Erskine Caldwell, on writing and listening:
With more than eighty million books sold to readers in nearly forty different languages, Erskine Caldwell is one of the most widely read literary figures of the twentieth century. His novel God’s Little Acre has alone sold over fourteen million copies. His books have been made into three movies and three plays; the stage adaptation of Tobacco Road made American theater history when it ran for seven and a half years on Broadway. A versatile and prolific writer, Caldwell is the author of almost sixty books, including novels, short-story collections, autobiographical volumes, interpretive travel books, children’s books, and photo-essay volumes (such as the recently reissued You Have Seen Their Faces) done in collaboration with the photographer Margaret Bourke-White.


RUTH JACOBS is a writer and researcher. Her books
 Soul Destruction and Soul Destruction Diary expose the dark world and the harsh reality of life as a call girl. "I draw on my research and the women I interviewed for inspiration. I also have firsthand experience of many of the topics I write about such as posttraumatic stress disorder, and drug and alcohol addiction."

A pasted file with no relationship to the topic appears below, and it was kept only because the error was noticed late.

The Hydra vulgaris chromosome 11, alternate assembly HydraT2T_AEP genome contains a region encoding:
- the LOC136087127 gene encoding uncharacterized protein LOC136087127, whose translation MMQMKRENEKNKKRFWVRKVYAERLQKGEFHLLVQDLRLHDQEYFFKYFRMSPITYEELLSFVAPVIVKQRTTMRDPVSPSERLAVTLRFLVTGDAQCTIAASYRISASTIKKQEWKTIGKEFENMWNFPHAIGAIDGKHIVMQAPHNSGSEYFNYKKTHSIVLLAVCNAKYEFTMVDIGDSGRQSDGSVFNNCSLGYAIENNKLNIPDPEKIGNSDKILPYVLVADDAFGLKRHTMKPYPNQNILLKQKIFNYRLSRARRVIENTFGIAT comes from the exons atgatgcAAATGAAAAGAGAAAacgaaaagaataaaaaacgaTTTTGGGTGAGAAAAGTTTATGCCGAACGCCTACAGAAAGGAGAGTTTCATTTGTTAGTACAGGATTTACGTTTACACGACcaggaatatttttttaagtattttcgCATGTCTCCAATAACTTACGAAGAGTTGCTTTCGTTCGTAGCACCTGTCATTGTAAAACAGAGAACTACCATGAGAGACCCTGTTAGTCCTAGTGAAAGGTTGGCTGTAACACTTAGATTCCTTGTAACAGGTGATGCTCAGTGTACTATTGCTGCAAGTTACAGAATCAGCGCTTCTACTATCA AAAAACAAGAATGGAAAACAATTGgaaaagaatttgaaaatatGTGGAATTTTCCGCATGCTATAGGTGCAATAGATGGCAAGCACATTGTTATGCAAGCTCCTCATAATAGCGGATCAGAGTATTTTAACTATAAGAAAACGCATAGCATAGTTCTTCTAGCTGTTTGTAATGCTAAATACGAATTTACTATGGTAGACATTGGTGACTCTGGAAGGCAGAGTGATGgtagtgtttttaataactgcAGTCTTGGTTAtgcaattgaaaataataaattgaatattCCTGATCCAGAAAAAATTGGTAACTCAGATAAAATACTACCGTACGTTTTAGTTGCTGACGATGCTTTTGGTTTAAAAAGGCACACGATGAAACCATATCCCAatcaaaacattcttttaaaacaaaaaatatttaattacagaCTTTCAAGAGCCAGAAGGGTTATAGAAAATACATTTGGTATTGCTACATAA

She recently wrote a short story, Protection, which can be read online here, and plans to write some more shorts in the future. In addition to my fictional writing and the current charity publication, I also have a page on the Soul Destruction website dedicated to exited women. On the Voices of Prostitution Survivors page you can read firsthand accounts shared bravely by women who have lived through and survived prostitution.
You can take a look at the huge variety of interviews with other writers which Ruth has held over the last year on her site In the Booth with Ruth:


James Joyce, Writer - an exciting new page which publishes interviews and photographs of Joyce:

This is an example of one the lesser known photographs and quotes which the page will be carrying"

"Poetry, even when apparently most fantastic, is always a revolt against artifice, a revolt, in a sense, against actuality. It speaks of what seems fantastic and unreal to those who have lost the simple intuitions which are the test of reality; and, as it is often found at war with its age, so it makes no account of history, which is fabled by the daughters of memory."

-- James Joyce "James Clarence Mangan" (1902), a lecture on that Irish poet delivered at the Literary and Historical Society, University College, Dublin on February 1, 1902. It appeared in the college magazine St. Stephen's. Joyce also refers to Mangan in "Araby" in Dubliners, a rare self-acknowledged Irish literary influence on Joyce.